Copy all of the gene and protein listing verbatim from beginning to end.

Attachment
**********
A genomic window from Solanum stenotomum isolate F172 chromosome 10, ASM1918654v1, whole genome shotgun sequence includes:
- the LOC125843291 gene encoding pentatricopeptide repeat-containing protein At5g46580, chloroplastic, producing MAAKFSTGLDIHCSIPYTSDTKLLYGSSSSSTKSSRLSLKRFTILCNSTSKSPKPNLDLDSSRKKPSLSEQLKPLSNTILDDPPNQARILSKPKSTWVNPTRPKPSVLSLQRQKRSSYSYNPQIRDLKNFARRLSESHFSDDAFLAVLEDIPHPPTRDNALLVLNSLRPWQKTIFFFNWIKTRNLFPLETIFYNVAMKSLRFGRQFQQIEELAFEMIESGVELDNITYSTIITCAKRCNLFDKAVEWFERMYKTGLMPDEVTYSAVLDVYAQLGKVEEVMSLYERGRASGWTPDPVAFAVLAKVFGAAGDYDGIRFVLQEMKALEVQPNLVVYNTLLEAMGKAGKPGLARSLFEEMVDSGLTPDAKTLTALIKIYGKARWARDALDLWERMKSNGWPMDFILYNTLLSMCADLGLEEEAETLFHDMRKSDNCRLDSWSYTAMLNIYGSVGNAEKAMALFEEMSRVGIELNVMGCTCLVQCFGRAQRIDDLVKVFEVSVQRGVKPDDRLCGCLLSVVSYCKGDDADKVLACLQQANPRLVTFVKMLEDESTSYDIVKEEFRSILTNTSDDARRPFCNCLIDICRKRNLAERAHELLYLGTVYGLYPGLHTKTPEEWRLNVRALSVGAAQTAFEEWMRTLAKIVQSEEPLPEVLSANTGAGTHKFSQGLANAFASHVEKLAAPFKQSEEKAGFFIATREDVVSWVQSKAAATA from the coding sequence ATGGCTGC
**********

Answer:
A genomic window from Solanum stenotomum isolate F172 chromosome 10, ASM1918654v1, whole genome shotgun sequence includes:
- the LOC125843291 gene encoding pentatricopeptide repeat-containing protein At5g46580, chloroplastic, producing MAAKFSTGLDIHCSIPYTSDTKLLYGSSSSSTKSSRLSLKRFTILCNSTSKSPKPNLDLDSSRKKPSLSEQLKPLSNTILDDPPNQARILSKPKSTWVNPTRPKPSVLSLQRQKRSSYSYNPQIRDLKNFARRLSESHFSDDAFLAVLEDIPHPPTRDNALLVLNSLRPWQKTIFFFNWIKTRNLFPLETIFYNVAMKSLRFGRQFQQIEELAFEMIESGVELDNITYSTIITCAKRCNLFDKAVEWFERMYKTGLMPDEVTYSAVLDVYAQLGKVEEVMSLYERGRASGWTPDPVAFAVLAKVFGAAGDYDGIRFVLQEMKALEVQPNLVVYNTLLEAMGKAGKPGLARSLFEEMVDSGLTPDAKTLTALIKIYGKARWARDALDLWERMKSNGWPMDFILYNTLLSMCADLGLEEEAETLFHDMRKSDNCRLDSWSYTAMLNIYGSVGNAEKAMALFEEMSRVGIELNVMGCTCLVQCFGRAQRIDDLVKVFEVSVQRGVKPDDRLCGCLLSVVSYCKGDDADKVLACLQQANPRLVTFVKMLEDESTSYDIVKEEFRSILTNTSDDARRPFCNCLIDICRKRNLAERAHELLYLGTVYGLYPGLHTKTPEEWRLNVRALSVGAAQTAFEEWMRTLAKIVQSEEPLPEVLSANTGAGTHKFSQGLANAFASHVEKLAAPFKQSEEKAGFFIATREDVVSWVQSKAAATA from the coding sequence ATGGCTGC